Reasons Why You Should Not Use FreeBSD
Phoronix: Reasons Why You Should Not Use FreBSD
After a few days ago sharing a list of why you should use FreeBSD as said by FreeBSD developers and community members who use the BSD operating system, here's a list of reasons for why not to use FreeBSD or missing functionality...
Drivers and user programs are important for users!!
*cough* stable api's, you too Linux *cough*
Ha-ha-ha - last point, is valid for almost any other Desktop OS, unless you are forced to use it by your applications work set.
I wonder if OSX has all those features that FreeBSD has AFAIK OSX is even more limited than FreeBSD
Examples: ext4 only with FUSE...
ZFS support will cost you 20$ or 40$ for full featured support
Most of the mentioned (and too early reported herein!) issues with FreeBSD are neglegible. ISDN/SIP is important for many people. A GLUSTER (Linux terminology) filesystem is also important, but only for a very specific group of users - in most common areas clustered and distributed files are not yet common as this lack of feature may imply. But if we come closer to HPC (and this is a very important whether a OS is applicable or not), then FreeBSD is definitely NOT the first and even not the third choice! Missing fast compiler (no Intel compiler, no NAG compilers, no PGI compilers, no PathScale compilers) support, a complete lack of GPGPU support which is very tight bound to the lack of drivers for graphics cards. Also, highly optimized and fast mathematical libraries are missing. NAG droped FreeBSD support when FreeBSD moved to 64bit. I think it was no coincidence that the change from kernel 2.4 to 2.6 on Linux made the gap between FreeBSD and linux smaller in terms of the reliability and speed of the network stack.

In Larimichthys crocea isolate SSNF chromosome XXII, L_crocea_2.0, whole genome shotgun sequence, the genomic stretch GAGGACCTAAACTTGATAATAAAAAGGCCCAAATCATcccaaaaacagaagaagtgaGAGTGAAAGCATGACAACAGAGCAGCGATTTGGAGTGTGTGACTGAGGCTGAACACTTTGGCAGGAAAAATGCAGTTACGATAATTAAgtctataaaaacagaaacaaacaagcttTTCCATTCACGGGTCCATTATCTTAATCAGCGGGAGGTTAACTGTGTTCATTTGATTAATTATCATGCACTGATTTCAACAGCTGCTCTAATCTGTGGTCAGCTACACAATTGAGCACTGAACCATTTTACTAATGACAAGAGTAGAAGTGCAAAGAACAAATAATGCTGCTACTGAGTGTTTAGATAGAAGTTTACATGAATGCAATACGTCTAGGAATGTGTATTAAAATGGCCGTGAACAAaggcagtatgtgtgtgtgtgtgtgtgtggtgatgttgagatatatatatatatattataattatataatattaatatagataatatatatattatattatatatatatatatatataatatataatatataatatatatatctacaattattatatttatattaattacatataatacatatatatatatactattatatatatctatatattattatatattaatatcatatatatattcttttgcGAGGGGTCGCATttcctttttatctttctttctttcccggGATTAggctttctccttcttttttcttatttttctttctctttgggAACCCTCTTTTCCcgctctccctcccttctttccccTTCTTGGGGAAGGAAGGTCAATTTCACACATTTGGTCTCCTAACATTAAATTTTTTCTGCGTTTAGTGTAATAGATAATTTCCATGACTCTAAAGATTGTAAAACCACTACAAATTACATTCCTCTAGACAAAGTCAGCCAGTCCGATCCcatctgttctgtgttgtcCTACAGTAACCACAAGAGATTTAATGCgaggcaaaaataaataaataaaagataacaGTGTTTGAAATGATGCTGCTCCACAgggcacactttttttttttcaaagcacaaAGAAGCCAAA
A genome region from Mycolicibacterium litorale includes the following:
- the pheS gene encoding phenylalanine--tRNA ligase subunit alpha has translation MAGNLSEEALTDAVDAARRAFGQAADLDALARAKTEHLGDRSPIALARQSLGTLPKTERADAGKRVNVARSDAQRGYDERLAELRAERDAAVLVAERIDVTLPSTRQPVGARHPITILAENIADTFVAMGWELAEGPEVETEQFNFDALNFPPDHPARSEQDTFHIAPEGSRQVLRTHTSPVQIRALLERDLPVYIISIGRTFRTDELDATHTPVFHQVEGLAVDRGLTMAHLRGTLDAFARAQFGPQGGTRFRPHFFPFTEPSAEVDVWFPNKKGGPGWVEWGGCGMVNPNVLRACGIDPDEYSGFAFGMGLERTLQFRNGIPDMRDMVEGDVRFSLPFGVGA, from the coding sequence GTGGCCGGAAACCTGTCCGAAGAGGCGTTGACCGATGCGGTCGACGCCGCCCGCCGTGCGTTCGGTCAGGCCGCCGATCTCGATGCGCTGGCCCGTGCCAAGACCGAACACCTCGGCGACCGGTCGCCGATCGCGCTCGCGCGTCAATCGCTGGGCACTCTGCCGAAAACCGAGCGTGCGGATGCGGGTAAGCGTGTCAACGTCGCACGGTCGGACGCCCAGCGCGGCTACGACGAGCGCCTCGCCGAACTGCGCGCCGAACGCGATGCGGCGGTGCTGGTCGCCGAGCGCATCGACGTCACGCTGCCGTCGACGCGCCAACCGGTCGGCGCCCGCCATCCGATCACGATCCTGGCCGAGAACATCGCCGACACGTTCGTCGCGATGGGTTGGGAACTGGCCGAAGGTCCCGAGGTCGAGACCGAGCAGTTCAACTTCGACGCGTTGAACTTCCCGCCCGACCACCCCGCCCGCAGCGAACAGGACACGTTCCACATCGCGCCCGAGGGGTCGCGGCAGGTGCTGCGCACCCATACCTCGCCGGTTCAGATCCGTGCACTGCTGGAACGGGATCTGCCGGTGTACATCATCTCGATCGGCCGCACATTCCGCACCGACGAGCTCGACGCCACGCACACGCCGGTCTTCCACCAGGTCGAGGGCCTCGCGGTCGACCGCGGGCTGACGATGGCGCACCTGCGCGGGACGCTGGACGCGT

Politics is a very important aspect. There was no serious reason why people should have used Linux or even Windows when both of those OSes where instable and forced people to be more engineer than user. I'm now for approximately 20 years with BSD systems, since 1996 with FreeBSD. Although the BSD/MIT like licensing model is very developer friendly, people tend to prefere Linux with its sight-blocked GPLv3 licensing. I can not understand that many departments especially at German universities rely on Linux and not on a more academic OS like the *BSD. I reject the possibility that people are getting more and more stupid these days, so the conclusion might be that it is all about politics.
It has been mentioned in the list of PROs that FreeBSD has a very nice port system. Yes, it has. But the way it is maintained is a bit dangerous for those who rely on ports. UPDATING is very often updated AFTER critical port updates rushed into the tree and its then too late to back off. Such a situation occured just now with the new PNG library version 1.15: large ports like OpenOffice and LibreOffice are affected by this and on all of our remaining FreeBSD systems with LibreOffice installed LibreOffice isn't working anymore, rejecting compilation due to an error (I NEVER managed to compile OpenOffice or LibreOffice on a maintained, running and working system and most of the complains in the list where commented by people which installed OpenOffice/LibreOffice in a virtual machine or on freshly installed boxes and so they "compensated" complains about this lack of maintenance - this can be very frustrating and even negates the very good help of those who are willing to help).